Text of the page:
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Assyrian and Babylonian art – West Asia

By | 2017-09-11T20:13:53+00:00 September 11th, 2017|Art, West Asia|

Assyrian prisoners After the Dark Ages, by around 1000 BC, the Assyrians became the biggest power in West Asia, and they created many important works of art. The Assyrians continued the West Asian tradition of relief carving, and the Mesopotamian tradition of rounded forms, and continued to write over the surface of their stone carvings, and to represent their war [...]

Before 10,000 BC – World history timeline

By | 2017-09-10T15:46:03+00:00 September 10th, 2017|Africa, History|

Sibidu Cave, South Africa. People lived here from about 77,000 BC until about 38,000 years ago. In the early years of human history, beginning with the earliest humans about two million years ago, every place in the world was in the Stone Age, and all the people in the world got their food by hunting and gathering. For a [...]

Who were the Valdivia people? South American history

By | 2017-09-09T18:03:10+00:00 September 9th, 2017|History, South America|

Valdivian carving, ca. 3500-2000 BC People probably first reached Ecuador by boat, about 13,000 BC. They were coming down the Pacific Coast from North America. These people settled in river valleys along the coast. They hunted and gathered their food, some on land but mostly by fishing in the ocean. About the same time as people in Asia and Africa, they started farming. Around 8000 BC, they [...]

Who were the Nazca? South American history

By | 2017-09-09T17:04:12+00:00 September 9th, 2017|History, South America|

Nazca lines - a giant monkey drawn on the desert floor After the Chavin state collapsed about 250 BC, two new states formed in Peru - the Moche in the north and the Nazca in the south. So by about 100 BC, the Nazca were between the Moche and the Mapuche to their south, in what is now Chile, and [...]

Who were the Mapuche? South American history

By | 2017-09-09T16:10:54+00:00 September 9th, 2017|History|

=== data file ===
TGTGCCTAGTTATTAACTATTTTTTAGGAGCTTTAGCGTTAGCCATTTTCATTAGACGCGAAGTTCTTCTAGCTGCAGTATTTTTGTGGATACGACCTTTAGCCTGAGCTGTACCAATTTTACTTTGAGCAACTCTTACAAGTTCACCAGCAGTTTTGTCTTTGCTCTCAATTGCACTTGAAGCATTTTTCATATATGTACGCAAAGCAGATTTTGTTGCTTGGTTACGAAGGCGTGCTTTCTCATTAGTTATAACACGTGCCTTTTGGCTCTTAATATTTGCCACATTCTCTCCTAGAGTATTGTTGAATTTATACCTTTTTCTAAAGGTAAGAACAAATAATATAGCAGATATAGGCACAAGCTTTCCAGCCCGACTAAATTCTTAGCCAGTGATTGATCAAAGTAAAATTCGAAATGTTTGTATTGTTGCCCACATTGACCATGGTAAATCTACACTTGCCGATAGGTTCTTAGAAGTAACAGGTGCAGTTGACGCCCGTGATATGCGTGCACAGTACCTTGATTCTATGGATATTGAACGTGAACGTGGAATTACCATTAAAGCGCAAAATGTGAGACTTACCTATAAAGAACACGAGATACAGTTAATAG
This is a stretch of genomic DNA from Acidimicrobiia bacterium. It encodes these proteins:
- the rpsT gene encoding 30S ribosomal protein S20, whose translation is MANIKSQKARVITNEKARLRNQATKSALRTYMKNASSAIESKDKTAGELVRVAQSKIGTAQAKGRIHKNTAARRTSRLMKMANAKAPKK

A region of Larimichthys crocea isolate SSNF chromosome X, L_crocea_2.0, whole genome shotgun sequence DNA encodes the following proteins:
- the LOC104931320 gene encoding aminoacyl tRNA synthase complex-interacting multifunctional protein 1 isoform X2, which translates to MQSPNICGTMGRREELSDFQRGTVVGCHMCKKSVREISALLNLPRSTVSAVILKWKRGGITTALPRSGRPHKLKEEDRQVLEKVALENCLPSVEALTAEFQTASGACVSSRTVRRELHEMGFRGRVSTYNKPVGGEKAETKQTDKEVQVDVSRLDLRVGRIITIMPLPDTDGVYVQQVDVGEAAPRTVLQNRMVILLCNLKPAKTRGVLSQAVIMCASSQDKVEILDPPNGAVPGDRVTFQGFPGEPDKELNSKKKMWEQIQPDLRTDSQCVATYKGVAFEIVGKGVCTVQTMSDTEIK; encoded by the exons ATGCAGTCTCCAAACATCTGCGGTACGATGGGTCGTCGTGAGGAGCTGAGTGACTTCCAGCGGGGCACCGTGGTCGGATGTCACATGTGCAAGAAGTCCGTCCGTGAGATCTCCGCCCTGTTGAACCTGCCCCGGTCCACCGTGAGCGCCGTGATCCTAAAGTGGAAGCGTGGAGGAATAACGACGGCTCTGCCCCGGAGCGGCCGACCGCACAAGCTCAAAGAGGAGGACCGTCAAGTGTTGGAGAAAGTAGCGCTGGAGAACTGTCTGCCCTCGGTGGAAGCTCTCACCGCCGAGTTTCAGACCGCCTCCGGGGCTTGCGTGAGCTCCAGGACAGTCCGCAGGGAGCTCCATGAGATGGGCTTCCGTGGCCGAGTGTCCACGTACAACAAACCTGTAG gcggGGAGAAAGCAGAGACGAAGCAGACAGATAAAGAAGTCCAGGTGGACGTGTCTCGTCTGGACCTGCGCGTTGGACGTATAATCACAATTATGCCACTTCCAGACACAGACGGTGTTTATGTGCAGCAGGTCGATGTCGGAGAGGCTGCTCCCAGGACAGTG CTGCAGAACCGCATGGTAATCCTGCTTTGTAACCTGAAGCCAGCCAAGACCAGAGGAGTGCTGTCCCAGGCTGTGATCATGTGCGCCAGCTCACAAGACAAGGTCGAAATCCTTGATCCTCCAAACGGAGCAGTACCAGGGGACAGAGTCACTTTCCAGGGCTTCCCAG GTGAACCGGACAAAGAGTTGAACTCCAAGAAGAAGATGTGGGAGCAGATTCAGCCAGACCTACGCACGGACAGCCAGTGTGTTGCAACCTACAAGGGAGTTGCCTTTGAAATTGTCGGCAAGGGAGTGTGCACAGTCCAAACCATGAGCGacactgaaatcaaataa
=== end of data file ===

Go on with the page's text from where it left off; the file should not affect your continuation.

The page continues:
Chango whale hunt, El Madano, ca. 1000 AD There were probably people living in Chile (a narrow strip of land in South America between the Andes Mountains and the Pacific Ocean) by around 12,000 BC. They came south with their dogs along the coast of South America, either walking or in small boats. Like most other people in South [...]

Who were the Inca? South American history

By | 2017-09-09T08:59:26+00:00 September 9th, 2017|History, South America|

Macchu Picchu Until the 1400s AD, the Pacific coast of South America was made up of a lot of small independent kingdoms: first the Valdivia and Norte Chico people, then the Moche, the Chavin and the Mapuche. These kingdoms often raided each other, but then they went home again and made peace. This was like the city-states of ancient Greece, or the Etruscan period in Italy. Then one [...]

Who were the Chavin? South American history

By | 2017-09-09T00:10:12+00:00 September 9th, 2017|South America|

A Chavin carving By around 900 BC, the Norte Chico people of northern Peru developed into the Chavin culture. Like the earlier Norte Chico people, the Chavin people used irrigation to farm potatoes, tomatoes, peanuts, and hot chili peppers. They also farmed corn, but they really ate mostly potatoes and quinoa, which grow better high in the Andes mountains. They hunted deer with spears [...]

Brazil’s early history – South America

By | 2017-09-08T22:52:53+00:00 September 8th, 2017|History, South America|

Venus of Santarem (Brazil, ca. 1400-1000 BC) The first people probably arrived on the Atlantic coast of South America about 15,000 BC, following the Atlantic coastline south from Central America. Probably a second wave of people followed them around 11,000 BC. It's also possible that other people reached South America by boat from Australia or Indonesia. [...]

Who are the Arawak? – South American history

By | 2017-09-08T17:33:50+00:00 September 8th, 2017|History, South America|

Arawak family in Trinidad, ca. 1500 AD The Arawak probably first arrived in South America with the second wave of people, around 15,000 BC. They were probably fishing people with canoes or boats, travelling south along the Atlantic coastline following the fish. The Arawak settled first in what is now Venezuela, along the Orinoco River, eating a lot [...]

Brazil and colonization – South American history

By | 2017-10-14T14:53:57+00:00 September 8th, 2017|History, South America, Where|

Tapuia people, ca. 1650 (by Albert Eckhout) In the late 1400s AD, the Tupi people had just won a big war with the Tapuia people. They had gotten control of the Atlantic coast of South America (modern Brazil). They forced most of the Tapuia people inland. So the Tupi were living near the beaches, fishing. Different Tupi [...]